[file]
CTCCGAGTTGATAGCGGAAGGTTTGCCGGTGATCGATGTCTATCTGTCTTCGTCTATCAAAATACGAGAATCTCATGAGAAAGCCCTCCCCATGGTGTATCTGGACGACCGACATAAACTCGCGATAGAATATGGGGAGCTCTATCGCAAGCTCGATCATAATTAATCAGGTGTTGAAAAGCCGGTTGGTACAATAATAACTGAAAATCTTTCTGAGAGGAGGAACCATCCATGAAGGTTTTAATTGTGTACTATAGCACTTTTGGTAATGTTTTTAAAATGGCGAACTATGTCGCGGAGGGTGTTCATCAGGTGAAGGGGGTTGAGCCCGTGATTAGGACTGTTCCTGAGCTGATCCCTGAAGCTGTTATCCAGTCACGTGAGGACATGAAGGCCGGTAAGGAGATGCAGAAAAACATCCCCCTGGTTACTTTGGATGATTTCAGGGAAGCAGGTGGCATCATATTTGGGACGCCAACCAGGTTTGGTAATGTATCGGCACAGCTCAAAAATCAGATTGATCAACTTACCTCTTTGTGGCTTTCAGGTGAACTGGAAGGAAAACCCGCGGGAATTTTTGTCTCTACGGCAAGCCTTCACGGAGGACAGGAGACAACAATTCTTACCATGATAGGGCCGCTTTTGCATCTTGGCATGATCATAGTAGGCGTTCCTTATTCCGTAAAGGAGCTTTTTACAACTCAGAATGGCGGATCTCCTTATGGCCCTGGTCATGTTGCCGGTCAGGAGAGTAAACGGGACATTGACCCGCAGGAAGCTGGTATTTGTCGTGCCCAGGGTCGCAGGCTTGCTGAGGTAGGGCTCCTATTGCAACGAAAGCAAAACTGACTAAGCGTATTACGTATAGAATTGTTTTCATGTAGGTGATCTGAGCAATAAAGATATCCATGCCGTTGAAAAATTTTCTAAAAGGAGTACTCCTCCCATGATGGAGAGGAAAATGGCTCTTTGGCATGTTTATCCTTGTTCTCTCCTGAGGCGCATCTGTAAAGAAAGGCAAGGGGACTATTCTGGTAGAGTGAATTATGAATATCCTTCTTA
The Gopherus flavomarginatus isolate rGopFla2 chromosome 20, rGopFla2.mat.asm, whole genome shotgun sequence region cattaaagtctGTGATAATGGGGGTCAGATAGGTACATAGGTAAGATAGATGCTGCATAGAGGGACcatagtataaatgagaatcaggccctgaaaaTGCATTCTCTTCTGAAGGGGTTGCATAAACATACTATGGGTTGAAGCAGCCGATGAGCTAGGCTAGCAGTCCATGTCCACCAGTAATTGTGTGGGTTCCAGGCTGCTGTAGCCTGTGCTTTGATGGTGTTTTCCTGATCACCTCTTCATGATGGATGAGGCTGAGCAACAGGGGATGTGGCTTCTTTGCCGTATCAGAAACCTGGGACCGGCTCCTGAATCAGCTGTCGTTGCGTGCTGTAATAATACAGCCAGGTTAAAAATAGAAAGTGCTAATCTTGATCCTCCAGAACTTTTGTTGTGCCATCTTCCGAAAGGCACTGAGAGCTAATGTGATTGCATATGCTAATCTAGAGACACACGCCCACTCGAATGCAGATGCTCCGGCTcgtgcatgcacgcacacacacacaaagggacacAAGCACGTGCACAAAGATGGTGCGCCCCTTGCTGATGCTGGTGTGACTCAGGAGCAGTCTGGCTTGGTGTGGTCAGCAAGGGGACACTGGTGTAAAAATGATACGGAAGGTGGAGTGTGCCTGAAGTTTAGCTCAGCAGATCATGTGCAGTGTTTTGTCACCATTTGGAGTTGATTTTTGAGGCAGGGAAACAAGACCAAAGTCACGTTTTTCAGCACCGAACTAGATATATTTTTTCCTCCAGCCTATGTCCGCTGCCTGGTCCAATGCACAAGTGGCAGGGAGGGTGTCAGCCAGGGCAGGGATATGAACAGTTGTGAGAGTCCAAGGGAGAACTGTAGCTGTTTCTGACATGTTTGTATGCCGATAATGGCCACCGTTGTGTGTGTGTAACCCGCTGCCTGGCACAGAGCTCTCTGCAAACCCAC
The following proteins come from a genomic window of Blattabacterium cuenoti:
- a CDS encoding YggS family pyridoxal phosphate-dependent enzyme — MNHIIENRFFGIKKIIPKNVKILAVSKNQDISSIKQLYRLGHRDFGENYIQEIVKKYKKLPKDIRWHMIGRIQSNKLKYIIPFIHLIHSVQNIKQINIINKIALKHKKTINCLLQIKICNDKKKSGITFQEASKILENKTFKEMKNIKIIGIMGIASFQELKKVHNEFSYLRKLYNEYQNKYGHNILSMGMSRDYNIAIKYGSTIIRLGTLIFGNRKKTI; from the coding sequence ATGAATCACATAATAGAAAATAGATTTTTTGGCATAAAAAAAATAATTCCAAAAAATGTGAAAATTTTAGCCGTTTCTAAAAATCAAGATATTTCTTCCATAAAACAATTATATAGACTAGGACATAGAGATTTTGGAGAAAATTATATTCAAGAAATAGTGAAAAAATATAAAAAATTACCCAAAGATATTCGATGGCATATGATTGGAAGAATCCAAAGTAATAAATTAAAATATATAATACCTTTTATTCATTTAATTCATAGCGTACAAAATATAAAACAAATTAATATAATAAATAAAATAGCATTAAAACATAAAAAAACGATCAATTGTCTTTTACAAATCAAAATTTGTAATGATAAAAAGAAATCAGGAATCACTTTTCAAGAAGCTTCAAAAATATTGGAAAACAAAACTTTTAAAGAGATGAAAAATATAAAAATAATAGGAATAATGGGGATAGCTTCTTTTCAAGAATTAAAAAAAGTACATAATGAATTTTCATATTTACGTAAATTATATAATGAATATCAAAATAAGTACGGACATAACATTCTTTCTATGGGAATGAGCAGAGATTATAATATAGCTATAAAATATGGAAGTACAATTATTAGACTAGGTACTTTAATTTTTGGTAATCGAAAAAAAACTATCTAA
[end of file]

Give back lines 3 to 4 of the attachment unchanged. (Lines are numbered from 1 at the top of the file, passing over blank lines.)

The following proteins come from a genomic window of Blattabacterium cuenoti:
- a CDS encoding YggS family pyridoxal phosphate-dependent enzyme — MNHIIENRFFGIKKIIPKNVKILAVSKNQDISSIKQLYRLGHRDFGENYIQEIVKKYKKLPKDIRWHMIGRIQSNKLKYIIPFIHLIHSVQNIKQINIINKIALKHKKTINCLLQIKICNDKKKSGITFQEASKILENKTFKEMKNIKIIGIMGIASFQELKKVHNEFSYLRKLYNEYQNKYGHNILSMGMSRDYNIAIKYGSTIIRLGTLIFGNRKKTI; from the coding sequence ATGAATCACATAATAGAAAATAGATTTTTTGGCATAAAAAAAATAATTCCAAAAAATGTGAAAATTTTAGCCGTTTCTAAAAATCAAGATATTTCTTCCATAAAACAATTATATAGACTAGGACATAGAGATTTTGGAGAAAATTATATTCAAGAAATAGTGAAAAAATATAAAAAATTACCCAAAGATATTCGATGGCATATGATTGGAAGAATCCAAAGTAATAAATTAAAATATATAATACCTTTTATTCATTTAATTCATAGCGTACAAAATATAAAACAAATTAATATAATAAATAAAATAGCATTAAAACATAAAAAAACGATCAATTGTCTTTTACAAATCAAAATTTGTAATGATAAAAAGAAATCAGGAATCACTTTTCAAGAAGCTTCAAAAATATTGGAAAACAAAACTTTTAAAGAGATGAAAAATATAAAAATAATAGGAATAATGGGGATAGCTTCTTTTCAAGAATTAAAAAAAGTACATAATGAATTTTCATATTTACGTAAATTATATAATGAATATCAAAATAAGTACGGACATAACATTCTTTCTATGGGAATGAGCAGAGATTATAATATAGCTATAAAATATGGAAGTACAATTATTAGACTAGGTACTTTAATTTTTGGTAATCGAAAAAAAACTATCTAA